Most of the participants in one way or another emphasized how important it is to have a solid governance system and to have a government that exemplifies responsibility in responding to health system shocks. Governments were ultimately seen as duty bearers, and the sustainability of any project requires good governance to plan, invest, and anticipate future shocks.
"(to build resilience you need) good governance. Governments are the duty bearers and you can have shiny health infrastructure and train staff for a period of time but then if it's not sustained with good budget planning, good investment, good governance, then everything can fall apart quickly." (I20)
The NGOs expected the governments to assume a stronger coordination role to minimise duplication amongst external and internal partners, and to provide guidance based on the needs of the population. A respondent echoed that a badly equipped primary health care system often stems from an underlying fragility of governance, more so than from dilapidated infrastructures or ill-trained staff.
"What I often see what is lacking is a really strong coordination role of the government to make the best out of what is coming from the inside and outside. Often there is a lack of guidance to be honest. We have still issues where there are two organisations doing exactly the same work in the same region which is a waste of money. More guidance would also help in making the system more resilient." (I06)
Though many partner countries may not have foresight and long-term planning as strengths, they exhibited exceptional skills to be ‘adaptive,’ which was proven more vital in fragile contexts where the shocks are multiple and continuous. One participant described this ‘adaptive’ attribute as an attitude to change, switch gears and seek new ways to deal with the evolving situation when thorough planning is not possible.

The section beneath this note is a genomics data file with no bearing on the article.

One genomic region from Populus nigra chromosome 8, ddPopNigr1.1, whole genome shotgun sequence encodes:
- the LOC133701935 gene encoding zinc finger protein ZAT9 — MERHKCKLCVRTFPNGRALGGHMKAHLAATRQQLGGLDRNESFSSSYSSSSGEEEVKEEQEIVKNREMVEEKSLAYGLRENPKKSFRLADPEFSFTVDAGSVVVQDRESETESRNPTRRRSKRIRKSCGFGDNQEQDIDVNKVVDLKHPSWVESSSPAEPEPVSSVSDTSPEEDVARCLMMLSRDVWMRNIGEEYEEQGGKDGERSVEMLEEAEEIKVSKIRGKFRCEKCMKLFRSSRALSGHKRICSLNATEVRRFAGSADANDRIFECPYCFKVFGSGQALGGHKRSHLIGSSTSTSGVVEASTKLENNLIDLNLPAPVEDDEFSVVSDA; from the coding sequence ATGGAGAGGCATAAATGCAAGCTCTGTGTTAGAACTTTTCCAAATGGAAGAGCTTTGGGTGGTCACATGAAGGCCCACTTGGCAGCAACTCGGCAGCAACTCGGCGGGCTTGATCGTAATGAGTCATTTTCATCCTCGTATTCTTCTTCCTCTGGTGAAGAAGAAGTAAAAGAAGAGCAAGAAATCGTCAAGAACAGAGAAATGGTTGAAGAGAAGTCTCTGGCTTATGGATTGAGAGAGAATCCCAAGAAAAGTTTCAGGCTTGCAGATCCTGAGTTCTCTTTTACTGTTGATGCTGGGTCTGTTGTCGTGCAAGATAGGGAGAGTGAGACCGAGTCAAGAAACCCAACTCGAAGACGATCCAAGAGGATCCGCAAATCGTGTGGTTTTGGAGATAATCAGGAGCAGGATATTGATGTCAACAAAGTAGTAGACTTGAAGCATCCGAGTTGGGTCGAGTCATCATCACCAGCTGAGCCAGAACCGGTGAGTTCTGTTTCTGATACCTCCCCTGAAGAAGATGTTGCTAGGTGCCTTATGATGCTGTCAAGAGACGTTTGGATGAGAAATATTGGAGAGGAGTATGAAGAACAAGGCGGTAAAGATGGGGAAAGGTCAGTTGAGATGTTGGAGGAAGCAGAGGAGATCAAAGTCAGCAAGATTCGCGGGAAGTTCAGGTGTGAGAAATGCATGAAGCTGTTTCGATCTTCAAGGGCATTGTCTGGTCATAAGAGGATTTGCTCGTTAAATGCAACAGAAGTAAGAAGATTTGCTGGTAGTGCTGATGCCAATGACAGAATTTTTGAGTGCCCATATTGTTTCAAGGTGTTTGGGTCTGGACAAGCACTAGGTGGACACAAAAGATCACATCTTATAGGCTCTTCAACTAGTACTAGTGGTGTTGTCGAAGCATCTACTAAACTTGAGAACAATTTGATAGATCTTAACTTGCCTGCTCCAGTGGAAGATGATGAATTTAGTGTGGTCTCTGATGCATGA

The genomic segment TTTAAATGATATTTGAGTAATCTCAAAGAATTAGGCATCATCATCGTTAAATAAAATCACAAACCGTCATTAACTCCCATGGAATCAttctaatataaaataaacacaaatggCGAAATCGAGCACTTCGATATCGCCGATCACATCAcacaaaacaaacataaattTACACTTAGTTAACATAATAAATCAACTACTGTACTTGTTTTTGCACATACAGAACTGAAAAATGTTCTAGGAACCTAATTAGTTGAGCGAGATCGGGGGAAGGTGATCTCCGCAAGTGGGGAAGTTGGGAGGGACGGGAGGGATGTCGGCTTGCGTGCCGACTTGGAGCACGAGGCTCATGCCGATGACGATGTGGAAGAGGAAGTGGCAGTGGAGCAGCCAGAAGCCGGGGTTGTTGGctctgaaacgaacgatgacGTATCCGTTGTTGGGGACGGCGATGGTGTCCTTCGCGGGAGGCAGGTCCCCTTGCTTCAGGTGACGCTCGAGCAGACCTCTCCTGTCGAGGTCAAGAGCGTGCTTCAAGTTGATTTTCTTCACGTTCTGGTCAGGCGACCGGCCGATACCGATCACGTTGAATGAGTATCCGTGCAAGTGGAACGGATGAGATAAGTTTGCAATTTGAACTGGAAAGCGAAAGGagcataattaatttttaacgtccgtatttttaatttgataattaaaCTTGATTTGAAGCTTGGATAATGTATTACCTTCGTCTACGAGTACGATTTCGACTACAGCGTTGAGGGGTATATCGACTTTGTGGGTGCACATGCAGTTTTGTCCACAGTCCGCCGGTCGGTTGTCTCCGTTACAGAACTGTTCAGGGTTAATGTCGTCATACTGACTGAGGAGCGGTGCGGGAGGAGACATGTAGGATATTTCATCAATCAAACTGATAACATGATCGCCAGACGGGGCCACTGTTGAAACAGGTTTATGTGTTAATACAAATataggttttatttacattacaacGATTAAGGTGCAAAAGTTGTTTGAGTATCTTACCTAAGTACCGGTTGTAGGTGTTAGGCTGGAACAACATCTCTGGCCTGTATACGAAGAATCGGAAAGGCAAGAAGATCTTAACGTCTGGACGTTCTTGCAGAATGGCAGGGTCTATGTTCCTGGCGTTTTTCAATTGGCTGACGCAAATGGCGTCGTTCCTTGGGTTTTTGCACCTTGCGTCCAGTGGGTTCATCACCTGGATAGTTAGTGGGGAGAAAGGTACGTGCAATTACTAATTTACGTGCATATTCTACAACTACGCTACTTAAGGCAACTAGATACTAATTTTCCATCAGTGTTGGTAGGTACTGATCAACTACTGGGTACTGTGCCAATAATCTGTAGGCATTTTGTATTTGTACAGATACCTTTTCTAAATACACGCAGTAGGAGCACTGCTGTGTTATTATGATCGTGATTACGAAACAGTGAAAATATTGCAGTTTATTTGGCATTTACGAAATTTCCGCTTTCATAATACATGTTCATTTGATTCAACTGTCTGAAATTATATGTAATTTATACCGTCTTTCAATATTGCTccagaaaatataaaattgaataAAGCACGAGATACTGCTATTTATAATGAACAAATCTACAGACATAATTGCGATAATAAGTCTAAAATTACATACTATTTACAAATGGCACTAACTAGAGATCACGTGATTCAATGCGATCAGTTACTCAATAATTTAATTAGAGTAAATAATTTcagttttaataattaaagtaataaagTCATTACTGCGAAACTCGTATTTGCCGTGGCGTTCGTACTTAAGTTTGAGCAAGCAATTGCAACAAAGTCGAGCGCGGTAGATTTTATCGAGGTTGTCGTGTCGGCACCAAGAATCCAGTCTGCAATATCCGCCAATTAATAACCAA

"I think the attitude to be able to change, switch gears and to find new ways and to be creative somehow and to deal with situations where you can't plan everything, this resilience, that's a resort where i've learnt and still learn from Uganda." (I03)
Another respondent underscored that this attitude to be adaptive and flexible was a clear indication of resilience shown by the Haitians responding to the devastating earthquake in 2010. There was clear self-sufficiency to intervene even before any external help had access to the area. This improvisation is a clear indication of the ‘adaptive’ attribute of resilience.
"A part of resilience of the Haitian people is, they for me, they are the best at improvisation. They are very bad at preparation and foreseeing. They are very bad at anticipation. I remember when we had the floodings before the earthquake, immediately before and after the collapsed bridges, they have built up kiosks and you could get transports through the rivers. That's the way we could transport from one side to the other side. Thanks to this improvation. It was the same after the earthquake. Even without the help of external organisations, privately they have built up streets. Well, this is a positive side of resilience." (I05)
The third most prominent resilience attribute expected of the governments was to be ‘diverse,’ allowing care to extend to new and diverse needs arising from the crises. Endemic health problems, such as cholera and measles, forced governments to make difficult decisions between conflicting priorities. If the shock was substantial, the already scarce resources were redirected to dealing with the immediate crisis whilst leading to major disruptions in routine care.